The sarin molecules bind to the breaking down enzyme and prevent it from doing its job. The result is that acetylcholine remains intact within the synapse, keeping the channels open and causing the muscle cell to contract repeatedly without stopping. In the first stage of exposure, the victims suffer from tremors and uncontrollable muscle spasms. The various excretory glands in the body - sweat, saliva and others - receive messages to activate them through acetylcholine, so at this stage the victims also experience increased sweating, runny nose, tears and salivation. After a short time, the muscles reach exhaustion and cannot continue to contract. The victims usually die when they suffocate on their own secretions.

The sarin cult attacks

In the early 14s, the Ahom Shinrikyo sect became particularly aggressive, and Asahara ordered his followers to point-blank murder those who opposed the sect and their families. The Japanese police began to understand, little by little, who they were dealing with, and began to gather evidence against the cult and its leader. 1995 years ago, in XNUMX, Ashara realized that the police were about to raid the monasteries owned by the Ahom soon, and decided to provide a cure for Mecca. In a desperate attempt to distract the Japanese police and buy more time, Ayashi and four other members of the cult were sent with instructions to spread about five liters of sarin in the Tokyo subways. To put it into proportion, a drop of sarin sitting on the head of a pin is enough to kill a grown man in one minute.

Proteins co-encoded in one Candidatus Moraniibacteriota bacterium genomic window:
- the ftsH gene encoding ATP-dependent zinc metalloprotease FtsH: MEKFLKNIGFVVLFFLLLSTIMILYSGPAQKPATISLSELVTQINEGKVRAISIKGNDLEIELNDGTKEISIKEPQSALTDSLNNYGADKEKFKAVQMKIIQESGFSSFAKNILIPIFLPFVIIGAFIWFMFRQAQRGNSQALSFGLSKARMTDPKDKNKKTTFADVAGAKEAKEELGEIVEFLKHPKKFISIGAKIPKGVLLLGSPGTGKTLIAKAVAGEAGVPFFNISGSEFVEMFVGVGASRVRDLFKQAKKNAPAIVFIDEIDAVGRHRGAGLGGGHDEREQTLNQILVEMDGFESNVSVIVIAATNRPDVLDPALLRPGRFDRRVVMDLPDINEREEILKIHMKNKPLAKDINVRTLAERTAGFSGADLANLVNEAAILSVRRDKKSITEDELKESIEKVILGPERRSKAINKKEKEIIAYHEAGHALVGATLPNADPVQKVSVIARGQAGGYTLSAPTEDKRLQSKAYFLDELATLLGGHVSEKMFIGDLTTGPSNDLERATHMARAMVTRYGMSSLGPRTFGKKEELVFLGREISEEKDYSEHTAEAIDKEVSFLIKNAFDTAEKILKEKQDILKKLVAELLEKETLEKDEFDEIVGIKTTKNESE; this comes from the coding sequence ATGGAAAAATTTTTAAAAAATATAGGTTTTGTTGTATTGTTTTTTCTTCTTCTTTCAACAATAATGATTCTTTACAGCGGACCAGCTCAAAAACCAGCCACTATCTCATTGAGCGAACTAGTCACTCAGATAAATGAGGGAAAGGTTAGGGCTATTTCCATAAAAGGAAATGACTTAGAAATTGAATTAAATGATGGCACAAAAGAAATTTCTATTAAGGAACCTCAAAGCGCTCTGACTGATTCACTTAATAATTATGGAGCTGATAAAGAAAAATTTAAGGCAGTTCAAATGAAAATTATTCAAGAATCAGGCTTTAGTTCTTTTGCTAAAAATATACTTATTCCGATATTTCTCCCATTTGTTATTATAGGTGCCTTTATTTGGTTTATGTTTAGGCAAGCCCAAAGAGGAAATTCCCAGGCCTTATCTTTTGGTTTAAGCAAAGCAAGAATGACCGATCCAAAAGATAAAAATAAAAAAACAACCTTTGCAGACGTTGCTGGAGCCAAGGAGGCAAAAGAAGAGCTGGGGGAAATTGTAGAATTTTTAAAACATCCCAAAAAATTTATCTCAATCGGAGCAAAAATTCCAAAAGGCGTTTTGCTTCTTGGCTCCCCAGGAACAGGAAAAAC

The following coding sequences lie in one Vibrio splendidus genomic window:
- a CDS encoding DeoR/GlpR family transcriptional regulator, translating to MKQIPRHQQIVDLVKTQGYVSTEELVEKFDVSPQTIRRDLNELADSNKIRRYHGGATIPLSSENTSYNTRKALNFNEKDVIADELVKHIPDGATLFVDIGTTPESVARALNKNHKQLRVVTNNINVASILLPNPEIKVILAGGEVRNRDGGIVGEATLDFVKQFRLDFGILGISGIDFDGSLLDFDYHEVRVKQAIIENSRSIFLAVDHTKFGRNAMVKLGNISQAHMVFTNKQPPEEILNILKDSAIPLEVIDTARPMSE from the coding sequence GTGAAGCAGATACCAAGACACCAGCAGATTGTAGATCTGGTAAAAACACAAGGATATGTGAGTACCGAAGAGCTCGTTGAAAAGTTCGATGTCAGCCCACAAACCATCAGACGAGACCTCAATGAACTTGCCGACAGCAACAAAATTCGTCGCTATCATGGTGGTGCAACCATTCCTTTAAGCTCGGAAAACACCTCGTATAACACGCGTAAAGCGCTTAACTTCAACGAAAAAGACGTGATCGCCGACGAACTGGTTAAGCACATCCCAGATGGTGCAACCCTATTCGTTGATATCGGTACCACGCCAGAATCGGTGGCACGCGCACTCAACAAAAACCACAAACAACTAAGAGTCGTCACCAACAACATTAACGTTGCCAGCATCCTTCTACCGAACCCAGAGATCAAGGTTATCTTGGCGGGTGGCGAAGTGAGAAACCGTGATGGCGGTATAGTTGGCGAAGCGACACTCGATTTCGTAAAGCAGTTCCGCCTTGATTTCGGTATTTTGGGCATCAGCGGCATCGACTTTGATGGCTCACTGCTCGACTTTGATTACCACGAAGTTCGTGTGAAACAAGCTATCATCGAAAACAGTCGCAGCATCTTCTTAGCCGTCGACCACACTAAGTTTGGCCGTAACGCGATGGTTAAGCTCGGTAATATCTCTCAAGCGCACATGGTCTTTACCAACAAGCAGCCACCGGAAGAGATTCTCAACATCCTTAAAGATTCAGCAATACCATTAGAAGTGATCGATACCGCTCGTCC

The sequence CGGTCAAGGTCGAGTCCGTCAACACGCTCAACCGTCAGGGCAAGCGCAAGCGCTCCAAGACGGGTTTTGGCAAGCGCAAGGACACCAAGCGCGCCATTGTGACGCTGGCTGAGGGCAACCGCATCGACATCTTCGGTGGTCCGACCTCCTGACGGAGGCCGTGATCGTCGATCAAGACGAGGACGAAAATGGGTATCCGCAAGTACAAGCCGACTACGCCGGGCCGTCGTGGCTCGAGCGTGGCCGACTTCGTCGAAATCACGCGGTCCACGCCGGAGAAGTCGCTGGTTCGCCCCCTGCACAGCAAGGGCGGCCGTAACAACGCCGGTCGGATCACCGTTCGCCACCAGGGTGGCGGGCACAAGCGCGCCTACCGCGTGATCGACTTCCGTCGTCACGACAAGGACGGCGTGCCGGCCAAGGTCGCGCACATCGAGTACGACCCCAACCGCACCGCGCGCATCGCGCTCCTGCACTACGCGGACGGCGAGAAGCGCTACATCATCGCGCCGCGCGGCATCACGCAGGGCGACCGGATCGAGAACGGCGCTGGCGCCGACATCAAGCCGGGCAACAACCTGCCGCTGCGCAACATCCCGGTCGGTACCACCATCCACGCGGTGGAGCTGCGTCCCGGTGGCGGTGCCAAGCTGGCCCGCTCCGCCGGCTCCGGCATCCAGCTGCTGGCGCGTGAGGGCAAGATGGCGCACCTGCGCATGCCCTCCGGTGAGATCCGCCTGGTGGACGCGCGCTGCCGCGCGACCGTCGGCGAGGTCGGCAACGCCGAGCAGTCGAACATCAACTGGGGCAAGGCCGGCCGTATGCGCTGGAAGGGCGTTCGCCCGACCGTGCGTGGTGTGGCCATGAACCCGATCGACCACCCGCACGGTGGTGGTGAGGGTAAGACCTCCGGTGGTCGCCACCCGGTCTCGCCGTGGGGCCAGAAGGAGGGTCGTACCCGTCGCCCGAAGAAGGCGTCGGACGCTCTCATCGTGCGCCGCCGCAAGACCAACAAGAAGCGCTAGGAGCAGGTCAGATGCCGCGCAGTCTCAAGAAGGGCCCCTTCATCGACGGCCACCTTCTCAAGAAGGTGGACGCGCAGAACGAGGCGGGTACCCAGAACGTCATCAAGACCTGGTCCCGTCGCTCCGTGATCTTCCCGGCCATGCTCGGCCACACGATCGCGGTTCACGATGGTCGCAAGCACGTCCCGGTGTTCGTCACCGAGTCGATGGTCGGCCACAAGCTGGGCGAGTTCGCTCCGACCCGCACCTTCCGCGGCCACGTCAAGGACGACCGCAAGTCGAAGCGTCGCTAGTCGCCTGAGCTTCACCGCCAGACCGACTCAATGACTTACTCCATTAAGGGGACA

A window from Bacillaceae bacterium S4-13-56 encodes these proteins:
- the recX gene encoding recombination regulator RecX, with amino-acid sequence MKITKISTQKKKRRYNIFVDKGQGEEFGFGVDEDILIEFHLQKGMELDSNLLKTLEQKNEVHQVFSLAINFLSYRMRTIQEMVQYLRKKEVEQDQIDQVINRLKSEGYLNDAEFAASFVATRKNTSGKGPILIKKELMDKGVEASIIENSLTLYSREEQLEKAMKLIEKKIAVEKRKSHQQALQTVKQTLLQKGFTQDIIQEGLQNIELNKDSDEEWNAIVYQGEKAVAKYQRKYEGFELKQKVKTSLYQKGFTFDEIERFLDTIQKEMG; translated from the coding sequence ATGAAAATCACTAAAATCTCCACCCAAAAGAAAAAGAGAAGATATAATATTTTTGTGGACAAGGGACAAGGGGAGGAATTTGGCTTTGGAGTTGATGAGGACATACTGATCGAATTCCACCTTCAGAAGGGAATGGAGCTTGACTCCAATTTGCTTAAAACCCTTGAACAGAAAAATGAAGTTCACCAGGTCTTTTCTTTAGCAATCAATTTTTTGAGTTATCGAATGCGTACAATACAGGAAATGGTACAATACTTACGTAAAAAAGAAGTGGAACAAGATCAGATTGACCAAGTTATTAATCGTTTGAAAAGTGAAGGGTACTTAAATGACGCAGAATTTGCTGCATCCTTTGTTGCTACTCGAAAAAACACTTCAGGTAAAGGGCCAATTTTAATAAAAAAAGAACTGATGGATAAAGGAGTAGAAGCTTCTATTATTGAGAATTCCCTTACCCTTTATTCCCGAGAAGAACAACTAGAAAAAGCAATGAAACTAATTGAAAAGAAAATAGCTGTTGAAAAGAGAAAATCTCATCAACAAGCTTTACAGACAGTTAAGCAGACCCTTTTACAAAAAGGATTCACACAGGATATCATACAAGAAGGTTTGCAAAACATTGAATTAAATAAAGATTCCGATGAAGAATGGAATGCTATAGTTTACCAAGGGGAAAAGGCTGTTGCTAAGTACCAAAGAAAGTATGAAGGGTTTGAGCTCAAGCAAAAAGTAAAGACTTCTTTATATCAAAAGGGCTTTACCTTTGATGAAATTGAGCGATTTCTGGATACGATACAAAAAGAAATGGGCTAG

On March 20, Ikuo Hayashi, a doctor specializing in blood circulation and heart problems, got on the subway in Tokyo. In one hand he carried two sealed plastic bags, each of which contained 450 ml of the deadly nerve gas sarin in its liquid form. In his other hand he held an umbrella with a sharpened metal point, with which he intended to puncture the two bags on the train, killing the man. At the same time, four other members of the Ahom Shinrikyo sect also boarded trains on other lines, preparing to collectively distribute nearly five liters of sarin on the Tokyo subways.